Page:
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December 13, 1959 - Image 1

Resource type:
Text
Publication:
The Michigan Daily, 1959-12-13

Disclaimer: Computer generated plain text may have errors. Read more about this.

Seventieth Year of Editorial Freedom

xii

CLOUDY, COLDER
High--36
Low-Z8
Partly cloudy with
continued cold.

ANN ARBOR, MICHIGAN, SUNDAY, DECEMBER 13, 1959

FIVE CENTS

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Leader Hails
President's
'Peace Quest'
U.S.-Indian Relations
Seen at New High;
All Problems Erased
NEW DELHI (P) - President
Dwight D. Eisenhower and Prime
Minister Jawaharlal Nehru held
private talks last night on a range
of pressing world problems.
Early today the President and
Nehru flew from New Delhi to
Agra to visit the Taj Mahal and
continue their discussions.
Met by long-waiting crowds,
Eisenhower and Nehru set off on
scheduled tours of an agricultural
center and a farming village near
the ancient city.
Last night's meeting came after
a dinner Eisenhower gave for
Nehru at the United States am-
bassador's residence. There was no
official announcement on the
ground covered, but reliable in-
formants said the talks centered
on issues ranging from India's
border troubles with Red China to
world disarmament.
Gives Tribute
The stage for their latest meet-
ing on this fourth day of Eisen-
. bower's visit to India was set by a
glowing tribute from Nehru to
Eisenhower's "pilgrimage in quest
of peace."
A United States official said the
three hours of discussions Eisen-
,hower and the leader of the
world's most populous democracy
have had previously were "exceed-
ingly cordial." He declared United
States-Indian relations at the
moment were at the highest peak
since India became independent.
M. C. Chagla, Indian ambassa-
dor to Washington, said Eisen-
hower's visit to India will open "a
new chapter in world history."
Ease Tensions
One major result of the Eisen-
hower - Nehru meetings so far
seems to be an easing of tension
betveen Pakistan and India-long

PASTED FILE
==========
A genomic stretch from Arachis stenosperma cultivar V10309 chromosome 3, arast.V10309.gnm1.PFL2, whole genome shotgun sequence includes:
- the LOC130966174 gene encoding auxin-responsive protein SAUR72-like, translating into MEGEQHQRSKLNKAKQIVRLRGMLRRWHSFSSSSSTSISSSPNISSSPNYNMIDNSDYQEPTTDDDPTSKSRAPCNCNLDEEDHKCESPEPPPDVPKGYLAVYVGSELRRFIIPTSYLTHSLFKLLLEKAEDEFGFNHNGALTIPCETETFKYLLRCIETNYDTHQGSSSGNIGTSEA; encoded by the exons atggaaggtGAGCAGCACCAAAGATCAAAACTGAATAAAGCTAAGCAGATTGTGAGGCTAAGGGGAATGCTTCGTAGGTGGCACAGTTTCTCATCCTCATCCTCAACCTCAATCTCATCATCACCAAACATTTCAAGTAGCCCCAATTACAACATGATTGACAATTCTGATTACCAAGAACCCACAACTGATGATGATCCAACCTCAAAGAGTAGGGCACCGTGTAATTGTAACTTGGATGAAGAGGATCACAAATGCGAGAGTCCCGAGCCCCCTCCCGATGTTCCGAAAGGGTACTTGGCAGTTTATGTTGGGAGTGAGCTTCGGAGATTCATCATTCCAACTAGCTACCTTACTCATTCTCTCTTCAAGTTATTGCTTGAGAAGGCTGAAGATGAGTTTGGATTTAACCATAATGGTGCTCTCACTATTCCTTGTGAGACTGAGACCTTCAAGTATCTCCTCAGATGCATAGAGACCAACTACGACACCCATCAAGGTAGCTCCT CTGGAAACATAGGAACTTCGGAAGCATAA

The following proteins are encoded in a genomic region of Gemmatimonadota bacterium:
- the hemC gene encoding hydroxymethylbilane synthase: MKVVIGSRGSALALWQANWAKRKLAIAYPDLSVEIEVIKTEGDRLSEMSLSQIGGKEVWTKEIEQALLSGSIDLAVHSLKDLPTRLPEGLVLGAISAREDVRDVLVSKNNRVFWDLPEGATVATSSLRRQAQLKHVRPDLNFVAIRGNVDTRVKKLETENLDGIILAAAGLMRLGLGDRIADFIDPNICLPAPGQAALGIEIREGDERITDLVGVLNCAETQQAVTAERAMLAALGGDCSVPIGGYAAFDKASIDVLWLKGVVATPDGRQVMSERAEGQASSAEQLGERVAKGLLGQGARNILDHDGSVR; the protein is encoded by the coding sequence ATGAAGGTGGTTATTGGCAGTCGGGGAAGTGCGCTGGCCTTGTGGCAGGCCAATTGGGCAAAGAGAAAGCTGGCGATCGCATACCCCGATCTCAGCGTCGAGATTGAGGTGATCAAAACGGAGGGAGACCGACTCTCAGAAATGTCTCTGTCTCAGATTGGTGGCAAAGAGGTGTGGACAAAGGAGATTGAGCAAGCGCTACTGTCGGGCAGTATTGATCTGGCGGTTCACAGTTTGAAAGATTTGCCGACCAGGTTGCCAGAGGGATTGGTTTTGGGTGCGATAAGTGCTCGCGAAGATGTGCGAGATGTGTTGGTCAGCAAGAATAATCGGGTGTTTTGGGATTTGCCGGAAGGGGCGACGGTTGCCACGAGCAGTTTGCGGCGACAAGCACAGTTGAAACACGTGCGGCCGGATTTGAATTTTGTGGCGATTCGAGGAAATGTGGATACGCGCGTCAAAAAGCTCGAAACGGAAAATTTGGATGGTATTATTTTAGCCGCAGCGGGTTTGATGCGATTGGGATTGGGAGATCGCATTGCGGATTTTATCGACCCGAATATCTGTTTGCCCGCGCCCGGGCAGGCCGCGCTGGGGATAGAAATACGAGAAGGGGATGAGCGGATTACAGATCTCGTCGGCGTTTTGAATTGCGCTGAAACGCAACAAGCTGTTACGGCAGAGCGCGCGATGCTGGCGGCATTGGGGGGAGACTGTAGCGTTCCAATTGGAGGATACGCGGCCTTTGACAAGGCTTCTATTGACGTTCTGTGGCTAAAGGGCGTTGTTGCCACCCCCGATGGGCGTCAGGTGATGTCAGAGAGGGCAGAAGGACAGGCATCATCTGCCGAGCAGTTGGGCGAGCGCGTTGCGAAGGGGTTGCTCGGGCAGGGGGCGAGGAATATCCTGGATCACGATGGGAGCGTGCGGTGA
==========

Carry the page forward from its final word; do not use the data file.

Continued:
at loggerheads over boundaries,
water rights and the princely state
of Kashmir claimed by both na-
tions.
The Indians are reported to have
been assured that United States
military aid to Pakistan is granted
as an ally in the anti-Communist
SEATO pact and not a menace to
India.
This seemed implicit in Nehru's
repeated statements that there are
no problems between India and
the United States. /
Discussing his visit next year to
Moscow, Eisenhower is said to
have told Nehru he believes Soviet
Premier Nikita Khrushchev is also
searching for a formula for an
insured peace.
To Issue Communique
A communique the two will issue
before Eisenhower's departure is
expected to dwell on the principle
of negotiation rather than force to
settle disputes. It also is expected
to declare that disarmament is the
only means of warding off the an-
nihilation of humanity.
The unprecedented outpouring
of affection for Eisenhower from
the masses the past three days was
S matched by 8,000 of New Delhi's
elite this afternoon. They nearly
mobbed the United States presi-
dent at a garden party given in his
honor by President Rajendra Pra-
About 100 Indian security men
and United States secret service
agents, shielding Eisenhower, al-
most had to fight their way
through the eager crowd pressing
around the famous visitor.

Council Opens
Two Positions
To Petitioning
Student Government Council
has announced the opening of
petitioning for two positions, of-
flice manager and calendaring com-
mittee chairman.
The office manager will serve
as secretary to the Executive Com-

w4,-..

Anal st Cites
Asia's Swing
To US. Side
By WILLIAM L. RYAN
Associated Press Foreign News Analyst

NEW DELHI (R -It took Com-
munist China to start the tide of
free Asia turning toward the
United States.,
But it took President Dwight D.
Eisenhower and the impact of his
personality to demonstrate dra-
matically that the tide is really
running strong in American favor
at this moment.
United States troubles are far
from over in Asia. But United
States fortunes are, enormously
improved since the time America's
motives were greeted with wide-
spread suspicion among nervous
governments struggling out of the
colonial era.
cAs Prime Minister Jawaharlal
Nehru pointed out Friday, the
timing of Eisenhower's visit is
most important. Nehru hints at

this by referring constantly to the
visit "at this hour."
Cites. Timing
The reason for this insistent
reference to timing seems obvious.
Eisenhower's visit follows a series
of events which made the sub-
continent and the rest of south
and southeast Asia highly ner-
vous - the Communist Chinese